This is where things may start to feel a little familiar to anyone who has played that other kart racing series. The trick to getting boost is by drifting and if you hold the accelerator down at the right time during the start you can even gain a head start. Some weapons propelled forwards bounce along the side of the track a little suspiciously like shells might elsewhere and traffic cones dropped behind you have the chance of slipping up the competition, if you get the reference. But just when you start to feel a sense of Deja-Vu creep over you the  excitable announcer will shout about someone having hold of an “All-Star” and your world is about to be rocked. Every character in the game has their own unique all-star move and rather than just being this games blue shell taking out the player up front they all differ which could be a huge factor in deciding which characters become your favourite.

Sonic for example is turned Super and is propelled down the track at an increased speed knocking other racers out of his way. Banjo and Kazooie make the sky rain “Jiggies”;  Over-sized jigsaw pieces as deadly to front of the pack as to the back. Shadow turns super himself and dishes out a liberal dose of Chaos Spears and Ryo Hazuki  swaps his motorbike with a fork lift truck to power down the track. On the games default difficulty setting you’ll see your rivals use these moves several times during a race. Sometimes they can be avoided while others will bring you to a standstill and potentially ruin your chances at victory.

All the All-Star moves in the world won’t get you very far until you master the basics though. As previously mentioned it’s still all about drifting which is done by holding down a drift button (The left bumper or trigger). After a few second you’ll see some boost spew out of the exhaust of your vehicle at which point you can let go of the drift button to be propelled forwards. The only other way to boost is by pressing the drift button while jumping which will trigger a trick in mid-air and a boost while on solid ground. The trick is to make sure you’re heading in the right direction for a boost as it’s all too easy to career into a wall or off a bridge by accident.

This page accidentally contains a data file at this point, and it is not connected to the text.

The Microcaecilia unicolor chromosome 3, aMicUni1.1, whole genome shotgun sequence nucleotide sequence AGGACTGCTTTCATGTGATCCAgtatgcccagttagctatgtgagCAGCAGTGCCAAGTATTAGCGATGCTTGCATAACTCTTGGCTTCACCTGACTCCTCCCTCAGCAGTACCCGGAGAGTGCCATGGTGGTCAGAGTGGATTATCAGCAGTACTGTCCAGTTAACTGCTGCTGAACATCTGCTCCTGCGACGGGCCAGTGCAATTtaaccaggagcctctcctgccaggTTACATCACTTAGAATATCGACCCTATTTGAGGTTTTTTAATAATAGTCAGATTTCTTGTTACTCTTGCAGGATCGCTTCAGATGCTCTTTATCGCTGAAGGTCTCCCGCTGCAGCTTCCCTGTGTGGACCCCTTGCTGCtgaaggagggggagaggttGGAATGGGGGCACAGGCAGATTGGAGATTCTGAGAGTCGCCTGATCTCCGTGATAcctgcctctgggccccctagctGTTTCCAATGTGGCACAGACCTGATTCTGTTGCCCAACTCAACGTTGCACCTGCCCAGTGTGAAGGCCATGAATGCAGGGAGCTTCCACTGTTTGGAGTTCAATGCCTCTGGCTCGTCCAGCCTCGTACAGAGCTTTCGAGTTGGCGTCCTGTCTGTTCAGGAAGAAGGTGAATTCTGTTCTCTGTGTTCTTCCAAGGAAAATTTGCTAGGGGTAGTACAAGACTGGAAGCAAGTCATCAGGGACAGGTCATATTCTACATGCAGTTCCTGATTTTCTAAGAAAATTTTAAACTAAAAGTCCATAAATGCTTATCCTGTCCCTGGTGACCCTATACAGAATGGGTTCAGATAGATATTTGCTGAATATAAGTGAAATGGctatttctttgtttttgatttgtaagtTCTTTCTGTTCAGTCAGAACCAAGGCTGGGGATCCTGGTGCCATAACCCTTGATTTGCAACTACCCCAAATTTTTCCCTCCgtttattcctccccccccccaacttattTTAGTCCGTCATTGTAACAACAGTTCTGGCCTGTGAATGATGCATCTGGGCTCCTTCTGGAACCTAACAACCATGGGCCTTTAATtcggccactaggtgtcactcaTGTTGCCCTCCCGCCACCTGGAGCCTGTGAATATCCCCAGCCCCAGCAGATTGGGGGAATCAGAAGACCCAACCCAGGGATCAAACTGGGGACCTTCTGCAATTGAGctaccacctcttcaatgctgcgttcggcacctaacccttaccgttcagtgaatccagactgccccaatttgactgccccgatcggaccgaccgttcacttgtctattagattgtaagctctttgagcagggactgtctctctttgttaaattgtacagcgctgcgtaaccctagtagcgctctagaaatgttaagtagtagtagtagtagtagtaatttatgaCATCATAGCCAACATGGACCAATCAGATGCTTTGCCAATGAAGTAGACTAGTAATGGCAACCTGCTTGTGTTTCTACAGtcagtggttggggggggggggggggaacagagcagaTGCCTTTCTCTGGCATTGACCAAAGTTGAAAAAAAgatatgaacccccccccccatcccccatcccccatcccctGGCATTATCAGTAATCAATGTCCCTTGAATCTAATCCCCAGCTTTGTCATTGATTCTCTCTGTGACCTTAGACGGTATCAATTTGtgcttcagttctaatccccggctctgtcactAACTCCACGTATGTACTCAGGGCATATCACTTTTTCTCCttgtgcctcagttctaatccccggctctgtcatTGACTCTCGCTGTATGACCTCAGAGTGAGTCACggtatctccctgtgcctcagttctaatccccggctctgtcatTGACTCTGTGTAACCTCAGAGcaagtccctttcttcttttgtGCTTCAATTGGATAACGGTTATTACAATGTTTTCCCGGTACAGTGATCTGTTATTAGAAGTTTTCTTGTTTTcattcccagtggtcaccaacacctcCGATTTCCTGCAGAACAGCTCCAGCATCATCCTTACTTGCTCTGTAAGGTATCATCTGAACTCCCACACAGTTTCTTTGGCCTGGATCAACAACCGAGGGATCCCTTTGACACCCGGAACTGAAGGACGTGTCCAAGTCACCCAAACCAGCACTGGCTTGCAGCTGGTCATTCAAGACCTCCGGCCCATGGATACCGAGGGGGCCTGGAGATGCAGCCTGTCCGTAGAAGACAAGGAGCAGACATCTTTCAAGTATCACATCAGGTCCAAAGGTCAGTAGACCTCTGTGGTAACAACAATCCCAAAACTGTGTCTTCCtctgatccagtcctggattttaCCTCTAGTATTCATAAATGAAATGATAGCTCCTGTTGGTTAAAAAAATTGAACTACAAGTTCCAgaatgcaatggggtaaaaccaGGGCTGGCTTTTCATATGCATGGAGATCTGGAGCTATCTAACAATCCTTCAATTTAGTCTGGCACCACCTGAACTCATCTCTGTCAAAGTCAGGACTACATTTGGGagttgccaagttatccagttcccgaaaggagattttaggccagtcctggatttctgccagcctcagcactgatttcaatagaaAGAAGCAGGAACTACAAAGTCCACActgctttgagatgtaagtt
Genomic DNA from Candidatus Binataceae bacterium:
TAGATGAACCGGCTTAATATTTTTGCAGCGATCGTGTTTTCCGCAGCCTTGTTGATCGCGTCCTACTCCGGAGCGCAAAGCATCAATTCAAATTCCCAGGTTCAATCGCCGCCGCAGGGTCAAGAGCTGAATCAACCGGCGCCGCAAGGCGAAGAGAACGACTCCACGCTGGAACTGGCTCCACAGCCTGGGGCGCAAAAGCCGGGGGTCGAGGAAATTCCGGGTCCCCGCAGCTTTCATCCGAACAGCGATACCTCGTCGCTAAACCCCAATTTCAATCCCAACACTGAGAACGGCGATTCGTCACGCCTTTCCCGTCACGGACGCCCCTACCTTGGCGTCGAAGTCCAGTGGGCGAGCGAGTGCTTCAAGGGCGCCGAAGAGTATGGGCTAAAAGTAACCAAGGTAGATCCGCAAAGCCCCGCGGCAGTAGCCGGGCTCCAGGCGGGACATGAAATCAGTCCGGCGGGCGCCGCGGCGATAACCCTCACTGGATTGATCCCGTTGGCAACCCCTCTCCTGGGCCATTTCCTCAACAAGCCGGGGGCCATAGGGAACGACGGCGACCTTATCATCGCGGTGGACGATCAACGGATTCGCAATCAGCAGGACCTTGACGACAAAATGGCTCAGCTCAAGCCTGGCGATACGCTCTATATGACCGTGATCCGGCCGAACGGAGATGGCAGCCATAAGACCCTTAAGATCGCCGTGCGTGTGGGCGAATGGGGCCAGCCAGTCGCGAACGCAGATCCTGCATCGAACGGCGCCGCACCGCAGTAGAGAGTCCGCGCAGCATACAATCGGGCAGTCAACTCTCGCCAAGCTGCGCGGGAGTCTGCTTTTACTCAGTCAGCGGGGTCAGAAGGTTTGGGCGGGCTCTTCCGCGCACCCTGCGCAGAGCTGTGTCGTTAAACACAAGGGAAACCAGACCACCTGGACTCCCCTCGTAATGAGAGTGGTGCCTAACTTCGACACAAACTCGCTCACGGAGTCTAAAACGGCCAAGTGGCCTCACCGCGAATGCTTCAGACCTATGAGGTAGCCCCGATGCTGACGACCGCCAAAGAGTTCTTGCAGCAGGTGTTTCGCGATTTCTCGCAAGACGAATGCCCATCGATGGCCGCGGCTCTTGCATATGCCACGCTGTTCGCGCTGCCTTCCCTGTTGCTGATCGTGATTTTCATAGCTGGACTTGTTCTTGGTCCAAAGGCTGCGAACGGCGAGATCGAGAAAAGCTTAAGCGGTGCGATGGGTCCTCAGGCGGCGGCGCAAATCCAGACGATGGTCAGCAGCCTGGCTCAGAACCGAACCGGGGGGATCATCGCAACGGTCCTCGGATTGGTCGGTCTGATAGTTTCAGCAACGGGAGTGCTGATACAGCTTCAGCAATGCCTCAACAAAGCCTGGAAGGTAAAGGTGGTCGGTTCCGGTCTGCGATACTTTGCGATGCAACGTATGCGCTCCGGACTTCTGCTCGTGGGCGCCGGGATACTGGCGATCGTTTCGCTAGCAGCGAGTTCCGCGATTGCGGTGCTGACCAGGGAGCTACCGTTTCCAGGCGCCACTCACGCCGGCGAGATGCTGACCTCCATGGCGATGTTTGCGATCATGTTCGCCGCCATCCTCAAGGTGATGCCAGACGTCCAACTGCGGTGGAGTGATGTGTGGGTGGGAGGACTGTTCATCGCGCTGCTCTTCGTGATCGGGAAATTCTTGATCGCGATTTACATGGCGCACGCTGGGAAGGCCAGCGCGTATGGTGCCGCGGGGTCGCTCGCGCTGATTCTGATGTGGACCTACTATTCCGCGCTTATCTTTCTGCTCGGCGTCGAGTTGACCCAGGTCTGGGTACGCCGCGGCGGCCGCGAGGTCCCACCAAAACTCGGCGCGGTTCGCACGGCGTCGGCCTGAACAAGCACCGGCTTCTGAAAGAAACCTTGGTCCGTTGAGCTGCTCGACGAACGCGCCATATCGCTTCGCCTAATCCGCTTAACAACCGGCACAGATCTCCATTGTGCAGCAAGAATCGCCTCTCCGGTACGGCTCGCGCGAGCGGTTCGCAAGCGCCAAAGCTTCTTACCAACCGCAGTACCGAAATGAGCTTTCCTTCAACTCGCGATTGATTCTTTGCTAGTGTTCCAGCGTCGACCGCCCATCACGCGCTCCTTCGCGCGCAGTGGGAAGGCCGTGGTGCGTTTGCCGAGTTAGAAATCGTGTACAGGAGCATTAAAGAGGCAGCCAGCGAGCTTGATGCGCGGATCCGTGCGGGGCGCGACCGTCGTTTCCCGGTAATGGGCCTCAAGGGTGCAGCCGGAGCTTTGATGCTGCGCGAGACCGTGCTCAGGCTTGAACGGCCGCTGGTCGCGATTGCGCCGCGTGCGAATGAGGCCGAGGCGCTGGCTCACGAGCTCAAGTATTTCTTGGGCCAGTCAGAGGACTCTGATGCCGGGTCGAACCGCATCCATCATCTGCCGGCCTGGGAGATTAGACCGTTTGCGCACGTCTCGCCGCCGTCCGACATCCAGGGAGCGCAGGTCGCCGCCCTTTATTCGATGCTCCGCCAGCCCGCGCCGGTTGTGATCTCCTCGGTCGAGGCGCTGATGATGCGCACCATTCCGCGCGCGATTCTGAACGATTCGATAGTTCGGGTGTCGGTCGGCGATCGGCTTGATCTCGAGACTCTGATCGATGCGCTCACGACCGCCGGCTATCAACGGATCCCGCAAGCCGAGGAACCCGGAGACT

Once you have your brain around those concepts you’ll notice, on the default difficulty at least, that you’ll either just win races after a fierce battle or spend all race being every other drivers punching bag. For example, despite coming first quite in quite a few races and having the optimum driving technique more or less mastered there were still occasions where I would finish dead last or close to it thanks to a perfect storm of punishment. Being hit by missiles and boxing gloves is bad enough but getting up to speed for a ramp only to be hit by something and falling off the track is infuriating, especially as when you re-spawn you’re basically not moving forwards. Another time while taking the only short-cut on the track which involves taking a jump to a boost pad on an island, Knuckles landed on me squashing me cartoon style and sending me to a watery abyss. This re-spawned me back on dry land BEFORE the jump meaning I was last by a mile.